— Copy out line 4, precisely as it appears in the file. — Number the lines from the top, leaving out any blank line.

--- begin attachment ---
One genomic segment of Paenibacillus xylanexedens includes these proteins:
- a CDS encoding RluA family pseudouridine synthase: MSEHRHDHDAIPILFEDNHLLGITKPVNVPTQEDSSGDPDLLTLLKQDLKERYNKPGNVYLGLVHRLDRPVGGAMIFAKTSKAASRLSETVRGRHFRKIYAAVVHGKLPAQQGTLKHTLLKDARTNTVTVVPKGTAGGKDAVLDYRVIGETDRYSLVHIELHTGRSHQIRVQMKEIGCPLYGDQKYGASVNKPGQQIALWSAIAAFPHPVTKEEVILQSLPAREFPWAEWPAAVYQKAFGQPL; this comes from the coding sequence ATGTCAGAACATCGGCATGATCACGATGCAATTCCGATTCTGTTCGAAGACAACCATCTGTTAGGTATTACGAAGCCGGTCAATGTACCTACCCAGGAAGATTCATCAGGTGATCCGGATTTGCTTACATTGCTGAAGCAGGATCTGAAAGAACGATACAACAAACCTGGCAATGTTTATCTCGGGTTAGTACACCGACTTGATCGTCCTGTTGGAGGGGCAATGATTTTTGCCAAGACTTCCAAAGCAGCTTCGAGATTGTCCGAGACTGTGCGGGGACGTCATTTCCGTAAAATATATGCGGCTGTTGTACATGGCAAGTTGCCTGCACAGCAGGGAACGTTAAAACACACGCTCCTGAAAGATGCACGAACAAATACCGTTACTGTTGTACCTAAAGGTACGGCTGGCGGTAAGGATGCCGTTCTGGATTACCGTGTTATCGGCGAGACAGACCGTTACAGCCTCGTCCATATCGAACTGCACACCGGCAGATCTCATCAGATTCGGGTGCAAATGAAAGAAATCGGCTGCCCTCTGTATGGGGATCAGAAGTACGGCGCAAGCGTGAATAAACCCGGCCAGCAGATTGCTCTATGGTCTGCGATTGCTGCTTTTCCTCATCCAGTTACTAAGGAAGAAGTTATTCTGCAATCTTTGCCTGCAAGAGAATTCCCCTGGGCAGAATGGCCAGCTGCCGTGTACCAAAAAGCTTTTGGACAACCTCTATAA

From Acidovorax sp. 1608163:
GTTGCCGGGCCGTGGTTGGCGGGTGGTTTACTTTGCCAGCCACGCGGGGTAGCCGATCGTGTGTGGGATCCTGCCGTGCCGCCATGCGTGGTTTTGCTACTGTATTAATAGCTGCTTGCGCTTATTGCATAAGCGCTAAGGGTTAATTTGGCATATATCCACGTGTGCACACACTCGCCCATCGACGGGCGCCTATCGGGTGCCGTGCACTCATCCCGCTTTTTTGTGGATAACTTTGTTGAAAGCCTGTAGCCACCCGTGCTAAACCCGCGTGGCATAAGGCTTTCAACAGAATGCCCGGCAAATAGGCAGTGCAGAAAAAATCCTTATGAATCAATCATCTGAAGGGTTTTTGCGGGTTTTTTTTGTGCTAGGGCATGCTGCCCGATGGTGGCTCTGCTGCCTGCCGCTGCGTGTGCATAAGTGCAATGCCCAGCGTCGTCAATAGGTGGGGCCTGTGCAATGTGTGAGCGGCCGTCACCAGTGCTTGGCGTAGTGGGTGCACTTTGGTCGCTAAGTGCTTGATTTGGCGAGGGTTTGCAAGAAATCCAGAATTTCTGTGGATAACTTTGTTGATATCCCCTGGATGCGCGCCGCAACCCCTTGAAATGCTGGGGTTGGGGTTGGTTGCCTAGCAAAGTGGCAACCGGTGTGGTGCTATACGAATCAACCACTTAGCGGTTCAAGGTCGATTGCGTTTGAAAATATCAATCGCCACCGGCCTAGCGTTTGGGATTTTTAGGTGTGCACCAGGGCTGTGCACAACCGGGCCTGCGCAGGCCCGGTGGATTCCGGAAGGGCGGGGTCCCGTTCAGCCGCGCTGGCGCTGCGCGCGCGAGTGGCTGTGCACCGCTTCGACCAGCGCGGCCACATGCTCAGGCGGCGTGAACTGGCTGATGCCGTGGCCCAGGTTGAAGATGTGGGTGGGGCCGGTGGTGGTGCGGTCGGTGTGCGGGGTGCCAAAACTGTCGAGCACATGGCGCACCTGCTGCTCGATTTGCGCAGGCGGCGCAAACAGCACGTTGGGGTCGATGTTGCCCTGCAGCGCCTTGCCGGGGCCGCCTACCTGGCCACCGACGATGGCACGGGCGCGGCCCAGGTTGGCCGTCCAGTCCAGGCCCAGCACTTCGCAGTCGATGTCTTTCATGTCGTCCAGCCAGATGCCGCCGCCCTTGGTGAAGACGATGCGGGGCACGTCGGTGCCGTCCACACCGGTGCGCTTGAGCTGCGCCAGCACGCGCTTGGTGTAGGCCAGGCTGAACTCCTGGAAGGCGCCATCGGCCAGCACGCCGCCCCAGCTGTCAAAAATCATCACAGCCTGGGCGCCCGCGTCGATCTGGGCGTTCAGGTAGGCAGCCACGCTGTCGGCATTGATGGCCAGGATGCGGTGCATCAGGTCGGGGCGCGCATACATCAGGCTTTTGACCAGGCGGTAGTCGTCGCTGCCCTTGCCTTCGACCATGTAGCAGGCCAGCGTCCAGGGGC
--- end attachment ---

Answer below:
GTTGCCGGGCCGTGGTTGGCGGGTGGTTTACTTTGCCAGCCACGCGGGGTAGCCGATCGTGTGTGGGATCCTGCCGTGCCGCCATGCGTGGTTTTGCTACTGTATTAATAGCTGCTTGCGCTTATTGCATAAGCGCTAAGGGTTAATTTGGCATATATCCACGTGTGCACACACTCGCCCATCGACGGGCGCCTATCGGGTGCCGTGCACTCATCCCGCTTTTTTGTGGATAACTTTGTTGAAAGCCTGTAGCCACCCGTGCTAAACCCGCGTGGCATAAGGCTTTCAACAGAATGCCCGGCAAATAGGCAGTGCAGAAAAAATCCTTATGAATCAATCATCTGAAGGGTTTTTGCGGGTTTTTTTTGTGCTAGGGCATGCTGCCCGATGGTGGCTCTGCTGCCTGCCGCTGCGTGTGCATAAGTGCAATGCCCAGCGTCGTCAATAGGTGGGGCCTGTGCAATGTGTGAGCGGCCGTCACCAGTGCTTGGCGTAGTGGGTGCACTTTGGTCGCTAAGTGCTTGATTTGGCGAGGGTTTGCAAGAAATCCAGAATTTCTGTGGATAACTTTGTTGATATCCCCTGGATGCGCGCCGCAACCCCTTGAAATGCTGGGGTTGGGGTTGGTTGCCTAGCAAAGTGGCAACCGGTGTGGTGCTATACGAATCAACCACTTAGCGGTTCAAGGTCGATTGCGTTTGAAAATATCAATCGCCACCGGCCTAGCGTTTGGGATTTTTAGGTGTGCACCAGGGCTGTGCACAACCGGGCCTGCGCAGGCCCGGTGGATTCCGGAAGGGCGGGGTCCCGTTCAGCCGCGCTGGCGCTGCGCGCGCGAGTGGCTGTGCACCGCTTCGACCAGCGCGGCCACATGCTCAGGCGGCGTGAACTGGCTGATGCCGTGGCCCAGGTTGAAGATGTGGGTGGGGCCGGTGGTGGTGCGGTCGGTGTGCGGGGTGCCAAAACTGTCGAGCACATGGCGCACCTGCTGCTCGATTTGCGCAGGCGGCGCAAACAGCACGTTGGGGTCGATGTTGCCCTGCAGCGCCTTGCCGGGGCCGCCTACCTGGCCACCGACGATGGCACGGGCGCGGCCCAGGTTGGCCGTCCAGTCCAGGCCCAGCACTTCGCAGTCGATGTCTTTCATGTCGTCCAGCCAGATGCCGCCGCCCTTGGTGAAGACGATGCGGGGCACGTCGGTGCCGTCCACACCGGTGCGCTTGAGCTGCGCCAGCACGCGCTTGGTGTAGGCCAGGCTGAACTCCTGGAAGGCGCCATCGGCCAGCACGCCGCCCCAGCTGTCAAAAATCATCACAGCCTGGGCGCCCGCGTCGATCTGGGCGTTCAGGTAGGCAGCCACGCTGTCGGCATTGATGGCCAGGATGCGGTGCATCAGGTCGGGGCGCGCATACATCAGGCTTTTGACCAGGCGGTAGTCGTCGCTGCCCTTGCCTTCGACCATGTAGCAGGCCAGCGTCCAGGGGC